rspec ./spec/unit/facter/postfix_installed_spec.rb:12 # postfix_installed on linux should return false if not installed

Okay, no surprises there, we’ve not written any code. Add the following to lib/facter/postfix_installed.rb (again, you may need to create the folder):

# Returns true if postfix is installed
Facter.add(:postfix_installed) do
  confine :kernel => 'Linux'

  setcode do
    output = Facter::Util::Resolution.which('sendmail')
    output ? true : false
  end
end

Nice and simple! We define a fact called postfix_installed, and specify that it’s only valid on the Linux kernel. Then we use the Facter::Util::Resolution class to provide an easily-testable variable called output. If output has any value at all, the fact is true, otherwise false. This works because the which command returns nothing except an error code if the command isn’t found.

If we run the test again, we’ll see:

/usr/bin/ruby2.3 -I/home/shearna/repos/helloworld/vendor/bundle/ruby/2.3.0/gems/rspec-core-3.6.0/lib:/home/shearna/repos/helloworld/vendor/bundle/ruby/2.3.0/gems/rspec-support-3.6.0/lib /home/shearna/repos/helloworld/vendor/bundle/ruby/2.3.0/gems/rspec-core-3.6.0/exe/rspec --pattern spec/\{aliases,classes,defines,unit,functions,hosts,integration,type_aliases,types\}/\*\*/\*_spec.rb --color
.....

Finished in 0.20792 seconds (files took 0.63526 seconds to load)
5 examples, 0 failures

Et voila! Working custom fact. We can now use this in our class.

Using the Fact and Updating Tests

Modify the helloworld::postfix class to look like this:

# Class: Helloworld::Postfix
# 
class helloworld::postfix {
  if $::postfix_installed {
    file_line { 'postfix-local-only':
      path  => '/etc/postfix/main.cf',
      line  => 'inet_interfaces = localhost',
      match => '^inet_interface',
    }
  }
}

Note the if statement wrapping the declaration. If we run the tests now, it may well fail as the value of the fact while under test probably isn’t defined:

Finished in 0.18349 seconds (files took 0.6455 seconds to load)
5 examples, 1 failure

Failed examples:

rspec ./spec/classes/postfix_spec.rb:4 # helloworld::postfix with default values for all parameters should contain File_line[postfix-local-only]

In order to test the class, we’ll need to add some logic around the tests. We’ll update the test class postfix_spec.rb, removing the simple test that was there previously and adding 2 to replace it:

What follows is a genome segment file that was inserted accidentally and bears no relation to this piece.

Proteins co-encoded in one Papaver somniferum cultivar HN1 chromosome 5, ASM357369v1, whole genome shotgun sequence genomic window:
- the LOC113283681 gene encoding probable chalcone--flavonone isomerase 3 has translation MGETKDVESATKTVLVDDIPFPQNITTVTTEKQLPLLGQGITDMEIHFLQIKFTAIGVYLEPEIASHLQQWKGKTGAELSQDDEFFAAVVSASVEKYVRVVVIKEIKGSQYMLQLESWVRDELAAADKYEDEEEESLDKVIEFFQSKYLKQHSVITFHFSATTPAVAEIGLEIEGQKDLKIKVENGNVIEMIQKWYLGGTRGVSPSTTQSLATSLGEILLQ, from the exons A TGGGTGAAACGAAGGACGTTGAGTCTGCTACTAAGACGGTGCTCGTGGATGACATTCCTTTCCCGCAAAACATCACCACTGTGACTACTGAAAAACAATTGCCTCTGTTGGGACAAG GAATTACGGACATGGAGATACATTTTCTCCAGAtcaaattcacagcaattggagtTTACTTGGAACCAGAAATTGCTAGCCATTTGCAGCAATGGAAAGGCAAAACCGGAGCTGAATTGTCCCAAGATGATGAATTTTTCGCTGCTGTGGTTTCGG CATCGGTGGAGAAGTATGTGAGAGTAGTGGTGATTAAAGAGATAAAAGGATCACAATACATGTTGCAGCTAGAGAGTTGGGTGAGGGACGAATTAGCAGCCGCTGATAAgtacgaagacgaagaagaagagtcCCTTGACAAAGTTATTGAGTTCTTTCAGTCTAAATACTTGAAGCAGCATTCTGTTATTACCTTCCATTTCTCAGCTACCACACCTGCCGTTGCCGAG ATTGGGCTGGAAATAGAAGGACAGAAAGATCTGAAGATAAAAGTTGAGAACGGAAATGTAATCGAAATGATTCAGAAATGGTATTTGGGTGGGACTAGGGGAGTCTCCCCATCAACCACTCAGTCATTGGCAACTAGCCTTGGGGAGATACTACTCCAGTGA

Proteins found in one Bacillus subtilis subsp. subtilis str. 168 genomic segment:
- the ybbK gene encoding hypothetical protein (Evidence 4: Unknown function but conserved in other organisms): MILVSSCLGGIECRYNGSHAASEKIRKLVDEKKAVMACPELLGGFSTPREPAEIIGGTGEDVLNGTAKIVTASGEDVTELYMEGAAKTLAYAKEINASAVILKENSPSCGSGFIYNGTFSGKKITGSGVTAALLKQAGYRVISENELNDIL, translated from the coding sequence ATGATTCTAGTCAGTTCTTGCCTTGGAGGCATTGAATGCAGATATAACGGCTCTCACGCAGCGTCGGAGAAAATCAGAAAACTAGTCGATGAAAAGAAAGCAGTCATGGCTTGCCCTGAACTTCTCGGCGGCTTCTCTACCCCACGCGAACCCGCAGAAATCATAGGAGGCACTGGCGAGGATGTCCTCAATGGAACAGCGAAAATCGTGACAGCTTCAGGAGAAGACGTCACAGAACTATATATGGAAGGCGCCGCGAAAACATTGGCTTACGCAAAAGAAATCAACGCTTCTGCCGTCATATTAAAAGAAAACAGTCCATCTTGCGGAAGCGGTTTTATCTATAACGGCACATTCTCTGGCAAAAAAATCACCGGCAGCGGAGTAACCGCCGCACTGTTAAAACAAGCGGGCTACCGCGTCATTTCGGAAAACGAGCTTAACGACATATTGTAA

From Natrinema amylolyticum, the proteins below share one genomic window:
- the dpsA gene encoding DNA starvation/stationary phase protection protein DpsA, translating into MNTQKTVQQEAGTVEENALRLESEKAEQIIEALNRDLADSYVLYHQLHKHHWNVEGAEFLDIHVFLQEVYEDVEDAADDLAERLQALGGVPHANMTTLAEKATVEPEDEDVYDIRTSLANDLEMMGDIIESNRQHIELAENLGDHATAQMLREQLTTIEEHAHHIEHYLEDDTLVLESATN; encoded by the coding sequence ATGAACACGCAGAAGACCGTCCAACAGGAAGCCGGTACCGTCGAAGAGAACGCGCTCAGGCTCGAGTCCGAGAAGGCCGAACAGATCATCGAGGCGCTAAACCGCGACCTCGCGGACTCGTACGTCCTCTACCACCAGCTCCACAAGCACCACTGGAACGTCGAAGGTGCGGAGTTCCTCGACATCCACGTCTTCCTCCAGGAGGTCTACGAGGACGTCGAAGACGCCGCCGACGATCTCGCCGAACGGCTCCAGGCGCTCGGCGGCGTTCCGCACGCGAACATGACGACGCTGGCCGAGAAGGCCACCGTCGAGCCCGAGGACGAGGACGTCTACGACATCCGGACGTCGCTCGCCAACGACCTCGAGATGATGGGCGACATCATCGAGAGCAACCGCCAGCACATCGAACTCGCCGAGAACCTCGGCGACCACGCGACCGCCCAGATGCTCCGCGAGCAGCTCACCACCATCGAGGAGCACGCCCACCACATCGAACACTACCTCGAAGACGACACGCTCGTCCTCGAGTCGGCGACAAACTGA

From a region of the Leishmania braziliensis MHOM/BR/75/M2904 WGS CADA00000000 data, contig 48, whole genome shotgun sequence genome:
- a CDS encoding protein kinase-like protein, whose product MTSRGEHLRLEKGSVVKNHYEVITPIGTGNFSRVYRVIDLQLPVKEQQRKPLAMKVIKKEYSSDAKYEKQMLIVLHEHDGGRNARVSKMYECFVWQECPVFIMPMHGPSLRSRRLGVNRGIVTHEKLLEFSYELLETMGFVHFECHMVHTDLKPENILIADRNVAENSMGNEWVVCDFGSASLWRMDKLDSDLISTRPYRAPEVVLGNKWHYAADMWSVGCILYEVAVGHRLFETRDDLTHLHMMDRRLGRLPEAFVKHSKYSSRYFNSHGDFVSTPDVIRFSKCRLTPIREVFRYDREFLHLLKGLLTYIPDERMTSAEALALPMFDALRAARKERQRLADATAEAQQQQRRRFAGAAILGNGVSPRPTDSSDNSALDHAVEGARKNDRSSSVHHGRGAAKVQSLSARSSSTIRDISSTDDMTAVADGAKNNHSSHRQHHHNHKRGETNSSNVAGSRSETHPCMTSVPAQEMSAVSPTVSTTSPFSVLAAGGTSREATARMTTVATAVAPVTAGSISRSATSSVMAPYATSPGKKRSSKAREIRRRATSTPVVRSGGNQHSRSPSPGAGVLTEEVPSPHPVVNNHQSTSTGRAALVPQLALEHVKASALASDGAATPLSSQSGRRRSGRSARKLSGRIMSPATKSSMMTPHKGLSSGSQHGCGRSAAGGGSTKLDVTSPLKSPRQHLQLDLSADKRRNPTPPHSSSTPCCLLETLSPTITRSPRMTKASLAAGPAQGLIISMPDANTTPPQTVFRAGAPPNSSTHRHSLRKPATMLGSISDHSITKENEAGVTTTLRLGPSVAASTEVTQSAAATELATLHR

require 'spec_helper'
describe 'helloworld::postfix' do

  context 'with postfix installed' do
    let (:facts) do { :postfix_installed => true } end
    it { should { contain_file_line('postfix-local-only') } }
  end

  context 'without postfix installed' do
    let (:facts) do { :postfix_installed => false } end
    it { should_not { contain_file_line('postfix-local-only') } }
  end
end

We’ve added some additional tests to confirm that it compiles with no changes, and 2 tests to check each value of the fact. If we run the tests now:

/usr/bin/ruby2.3 -I/home/shearna/repos/helloworld/vendor/bundle/ruby/2.3.0/gems/rspec-core-3.6.0/lib:/home/shearna/repos/helloworld/vendor/bundle/ruby/2.3.0/gems/rspec-support-3.6.0/lib /home/shearna/repos/helloworld/vendor/bundle/ruby/2.3.0/gems/rspec-core-3.6.0/exe/rspec --pattern spec/\{aliases,classes,defines,unit,functions,hosts,integration,type_aliases,types\}/\*\*/\*_spec.rb --color
......

Finished in 0.15009 seconds (files took 0.64442 seconds to load)
6 examples, 0 failures

Cool - all working!

Summary

So, we’ve now got a module that has basic tests wrapping up the logic of the classes, as well as a custom fact that gets tested, and some dependencies that get pulled in. The ideas here can be taken much further. Something to bear in mind is what you’re trying to test with these unit tests: you should be testing the logic of your class, making sure that the resources and parameters you’ve defined and guarded with certain bits of logic are correctly applied. There’s no need to test that every single resource is present, as that’s just testing that Puppet itself works as intended: something you should be able to assume works fine! Ideally, anywhere you have a variable that affects a resource or even a template, you should have a test for each branch of the logic tree.

If you plan to support multiple operating systems, then you’d want to expand your test contexts to cover the various OS’s that you support. In this way you can ensure that changes don’t break the module, a bit more easily than spinning up a whole load of vagrant boxes. We’ll cover that (system testing on VMs) in Part III!

./A